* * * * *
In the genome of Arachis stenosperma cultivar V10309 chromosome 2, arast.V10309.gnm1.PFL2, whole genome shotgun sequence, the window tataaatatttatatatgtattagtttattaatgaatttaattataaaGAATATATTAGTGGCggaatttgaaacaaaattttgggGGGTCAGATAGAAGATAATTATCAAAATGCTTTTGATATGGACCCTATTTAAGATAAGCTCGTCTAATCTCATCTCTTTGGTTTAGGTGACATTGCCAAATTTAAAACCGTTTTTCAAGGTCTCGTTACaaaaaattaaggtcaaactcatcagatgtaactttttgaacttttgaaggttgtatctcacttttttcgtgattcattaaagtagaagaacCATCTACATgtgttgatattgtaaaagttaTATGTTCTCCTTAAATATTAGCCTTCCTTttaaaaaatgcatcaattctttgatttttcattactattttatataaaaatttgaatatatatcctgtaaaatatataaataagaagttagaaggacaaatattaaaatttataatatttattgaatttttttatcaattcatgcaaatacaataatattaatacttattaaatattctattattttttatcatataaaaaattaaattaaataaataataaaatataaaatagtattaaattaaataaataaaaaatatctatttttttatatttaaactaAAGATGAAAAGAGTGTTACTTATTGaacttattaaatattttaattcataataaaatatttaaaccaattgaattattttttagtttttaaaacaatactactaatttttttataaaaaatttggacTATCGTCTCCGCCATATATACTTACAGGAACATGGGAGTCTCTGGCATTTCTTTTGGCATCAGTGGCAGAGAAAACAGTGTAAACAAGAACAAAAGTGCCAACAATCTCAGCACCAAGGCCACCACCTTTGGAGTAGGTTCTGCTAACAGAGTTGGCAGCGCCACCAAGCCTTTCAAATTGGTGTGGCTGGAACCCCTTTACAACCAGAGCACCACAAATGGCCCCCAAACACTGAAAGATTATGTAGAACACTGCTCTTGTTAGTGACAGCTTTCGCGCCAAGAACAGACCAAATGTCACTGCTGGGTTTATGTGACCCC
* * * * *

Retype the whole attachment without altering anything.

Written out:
In the genome of Arachis stenosperma cultivar V10309 chromosome 2, arast.V10309.gnm1.PFL2, whole genome shotgun sequence, the window tataaatatttatatatgtattagtttattaatgaatttaattataaaGAATATATTAGTGGCggaatttgaaacaaaattttgggGGGTCAGATAGAAGATAATTATCAAAATGCTTTTGATATGGACCCTATTTAAGATAAGCTCGTCTAATCTCATCTCTTTGGTTTAGGTGACATTGCCAAATTTAAAACCGTTTTTCAAGGTCTCGTTACaaaaaattaaggtcaaactcatcagatgtaactttttgaacttttgaaggttgtatctcacttttttcgtgattcattaaagtagaagaacCATCTACATgtgttgatattgtaaaagttaTATGTTCTCCTTAAATATTAGCCTTCCTTttaaaaaatgcatcaattctttgatttttcattactattttatataaaaatttgaatatatatcctgtaaaatatataaataagaagttagaaggacaaatattaaaatttataatatttattgaatttttttatcaattcatgcaaatacaataatattaatacttattaaatattctattattttttatcatataaaaaattaaattaaataaataataaaatataaaatagtattaaattaaataaataaaaaatatctatttttttatatttaaactaAAGATGAAAAGAGTGTTACTTATTGaacttattaaatattttaattcataataaaatatttaaaccaattgaattattttttagtttttaaaacaatactactaatttttttataaaaaatttggacTATCGTCTCCGCCATATATACTTACAGGAACATGGGAGTCTCTGGCATTTCTTTTGGCATCAGTGGCAGAGAAAACAGTGTAAACAAGAACAAAAGTGCCAACAATCTCAGCACCAAGGCCACCACCTTTGGAGTAGGTTCTGCTAACAGAGTTGGCAGCGCCACCAAGCCTTTCAAATTGGTGTGGCTGGAACCCCTTTACAACCAGAGCACCACAAATGGCCCCCAAACACTGAAAGATTATGTAGAACACTGCTCTTGTTAGTGACAGCTTTCGCGCCAAGAACAGACCAAATGTCACTGCTGGGTTTATGTGACCCC